If the Blackfoot River I saw in late June looked half as gorgeous as the one upon which Norman MacLean fished, then I fully understand his fascination with that river.
I’d never fished the Blackfoot before, or much else of Montana, either. It’s not that I have anything against Montana or its rivers. It’s just easy to get sidetracked between my home south of Salt Lake City and the big waters near Missoula.
An invite from my friend Blair finally put me in Montana. His vague—yet promising—message of fishing “some rivers up near Missoula” tore me from the rut of familiarity all fishermen fall into at some point, though we’re loath to admit becoming creatures of unbreakable habit. Instead of driving east to Wyoming, or west into the Sawtooth Mountains, I met Blair at his home in Idaho Falls and he drove north. If I’d been driving we’d have ended up in Missoula . . . eventually. Likely with a detour to the Greys, Gros Ventre, and the Firehole, but hey, I’d get us where we needed to be.
Blair took me straight from Idaho Falls to his uncle’s house, which was an adventure in itself. Vaulted ceilings shot at least 30 feet above my head, complemented by sparklingly clean wood floors and expansive grounds through which whitetail lazily walked, knowing the humans in this part of their forest posed no real threat to their well-being.
The next morning it was off into the forest. Blair casually slung his Smith & Wesson .45 into a shoulder holster.
“I usually see bears here,” he said. He didn’t elaborate.
I tucked my Glock .40 inside my waders as well, and we set off on my first true foray into Montana’s mountains.
The first time I visited Montana, I did so to meet the late Tom Morgan. He and his wife, Gerri, built me a rod, and like other anglers before me, I made the drive to their Bozeman home to see Tom and pick it up in person.
That trip lasted three days, and on the last night I lay in my hotel bed, on the phone with my father. He’s the one who taught me to fly fish (and, therefore, the one responsible for my dubious lifestyle), and I regaled him with fish stories of my day out on the Madison River. At the end of the call, he said, “Is the sky really bigger in Montana?”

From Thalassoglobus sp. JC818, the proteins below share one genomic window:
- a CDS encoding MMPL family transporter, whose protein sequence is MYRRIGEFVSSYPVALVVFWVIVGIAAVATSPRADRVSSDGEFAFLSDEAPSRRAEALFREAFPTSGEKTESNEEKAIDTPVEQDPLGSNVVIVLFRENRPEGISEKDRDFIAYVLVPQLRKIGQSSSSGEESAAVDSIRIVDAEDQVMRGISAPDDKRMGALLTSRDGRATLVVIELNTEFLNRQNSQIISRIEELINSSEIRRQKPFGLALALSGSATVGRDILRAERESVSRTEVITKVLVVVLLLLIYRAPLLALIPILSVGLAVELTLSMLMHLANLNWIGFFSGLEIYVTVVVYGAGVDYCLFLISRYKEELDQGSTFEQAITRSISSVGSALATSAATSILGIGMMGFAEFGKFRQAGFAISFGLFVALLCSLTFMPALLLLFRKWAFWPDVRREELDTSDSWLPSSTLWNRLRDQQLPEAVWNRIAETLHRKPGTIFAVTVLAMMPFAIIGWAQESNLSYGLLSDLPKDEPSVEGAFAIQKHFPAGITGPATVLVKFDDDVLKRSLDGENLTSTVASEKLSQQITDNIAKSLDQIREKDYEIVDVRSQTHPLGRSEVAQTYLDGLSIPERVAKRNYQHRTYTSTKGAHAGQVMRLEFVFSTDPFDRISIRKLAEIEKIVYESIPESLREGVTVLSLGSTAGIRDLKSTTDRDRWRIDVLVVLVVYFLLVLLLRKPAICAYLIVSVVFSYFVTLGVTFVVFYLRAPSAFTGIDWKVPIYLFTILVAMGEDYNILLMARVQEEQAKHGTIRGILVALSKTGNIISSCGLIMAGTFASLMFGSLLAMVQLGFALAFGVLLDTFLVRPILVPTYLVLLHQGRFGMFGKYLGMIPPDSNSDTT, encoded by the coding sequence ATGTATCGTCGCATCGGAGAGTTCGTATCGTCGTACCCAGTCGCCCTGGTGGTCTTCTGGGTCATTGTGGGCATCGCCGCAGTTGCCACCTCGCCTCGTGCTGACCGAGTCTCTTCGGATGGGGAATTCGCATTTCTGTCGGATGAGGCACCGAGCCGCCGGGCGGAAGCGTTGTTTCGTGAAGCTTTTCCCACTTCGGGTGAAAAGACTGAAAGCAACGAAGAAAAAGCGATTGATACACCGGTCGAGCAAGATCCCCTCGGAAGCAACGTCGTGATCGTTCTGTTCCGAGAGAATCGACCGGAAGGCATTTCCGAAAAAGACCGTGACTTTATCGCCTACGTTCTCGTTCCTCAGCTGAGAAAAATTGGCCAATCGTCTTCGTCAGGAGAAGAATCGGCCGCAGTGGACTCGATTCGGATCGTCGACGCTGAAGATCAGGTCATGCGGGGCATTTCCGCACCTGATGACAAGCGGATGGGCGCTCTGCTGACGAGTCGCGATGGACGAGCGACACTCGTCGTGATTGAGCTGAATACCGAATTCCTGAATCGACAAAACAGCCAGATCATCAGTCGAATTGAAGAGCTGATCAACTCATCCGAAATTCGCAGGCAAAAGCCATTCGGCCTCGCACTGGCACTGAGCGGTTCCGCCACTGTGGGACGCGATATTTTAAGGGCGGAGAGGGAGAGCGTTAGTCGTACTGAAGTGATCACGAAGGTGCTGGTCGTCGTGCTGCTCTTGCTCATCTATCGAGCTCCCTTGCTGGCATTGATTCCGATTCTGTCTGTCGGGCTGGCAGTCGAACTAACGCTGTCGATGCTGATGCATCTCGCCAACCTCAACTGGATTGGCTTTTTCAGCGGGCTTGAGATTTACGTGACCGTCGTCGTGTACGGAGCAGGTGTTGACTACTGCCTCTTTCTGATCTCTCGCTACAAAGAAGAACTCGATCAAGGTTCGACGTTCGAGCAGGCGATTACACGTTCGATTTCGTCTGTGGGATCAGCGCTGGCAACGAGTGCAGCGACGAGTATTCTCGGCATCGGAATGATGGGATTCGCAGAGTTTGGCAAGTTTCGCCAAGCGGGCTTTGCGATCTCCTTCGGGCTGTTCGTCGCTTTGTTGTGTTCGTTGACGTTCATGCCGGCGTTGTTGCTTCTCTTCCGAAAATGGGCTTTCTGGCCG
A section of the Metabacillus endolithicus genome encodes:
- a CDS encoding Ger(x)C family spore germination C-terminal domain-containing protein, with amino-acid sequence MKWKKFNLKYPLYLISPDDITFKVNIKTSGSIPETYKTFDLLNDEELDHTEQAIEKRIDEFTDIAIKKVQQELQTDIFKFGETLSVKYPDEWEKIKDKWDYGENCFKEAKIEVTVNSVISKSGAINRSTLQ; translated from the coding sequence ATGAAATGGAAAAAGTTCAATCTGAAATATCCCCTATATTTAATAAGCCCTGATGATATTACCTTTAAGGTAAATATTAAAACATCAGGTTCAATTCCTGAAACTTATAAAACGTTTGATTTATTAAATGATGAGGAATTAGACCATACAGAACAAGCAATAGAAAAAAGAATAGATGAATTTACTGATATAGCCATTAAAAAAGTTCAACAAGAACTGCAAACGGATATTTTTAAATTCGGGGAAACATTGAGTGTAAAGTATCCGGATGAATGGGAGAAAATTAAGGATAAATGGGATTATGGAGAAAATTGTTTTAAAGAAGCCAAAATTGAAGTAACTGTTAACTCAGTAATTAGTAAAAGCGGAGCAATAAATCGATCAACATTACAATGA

I glanced out the windows of my cheap motel room at the fading sunset and the sparkle of stars. The sky’s expanse was so vast and untouched by light pollution I couldn’t help but feeling like Mark Watney from Andy Weir’s bestseller, The Martian.
“Yeah, it is,” I told my dad softly.
As I hiked through the forest with Blair, the trees finally breaking and the trail leveling out on the top of a ridge, the phrase “Big Sky Country” took on an entirely new meaning. We stood at the entrance to a glacial valley, at the bottom of which a river carved its way south. Even hundreds of yards away from the water I could hear the dull roar of rocks halting the river’s path. Above us, the crumbling peaks of the Rockies poked curiously at the sky, as if they too wondered just how high their tops could go. And on all sides the sky stretched out with no beginning or end.
The sky stayed impossibly big all day, even as we left the high mountain stream for an evening on the Blackfoot. I kept craning my head upward. Like most anglers, I’d gone fishing with a host of problems on my mind. The vastness of the sky and the seemingly endless range of mountains, though, put those problems into fierce perspective in the way only a righteous appreciation of the outdoors can do.
I remember the reality check Montana’s mountains gave me. I recall the solitude I felt between their peaks. I don’t, however, remember the fishing.
Spencer Durrant is a fly fishing writer, outdoors columnist, novelist, and sports writer from Utah. He’s also the Managing Editor of The Modern Trout Bum. Connect with him on Twitter/Instagram: @Spencer_Durrant.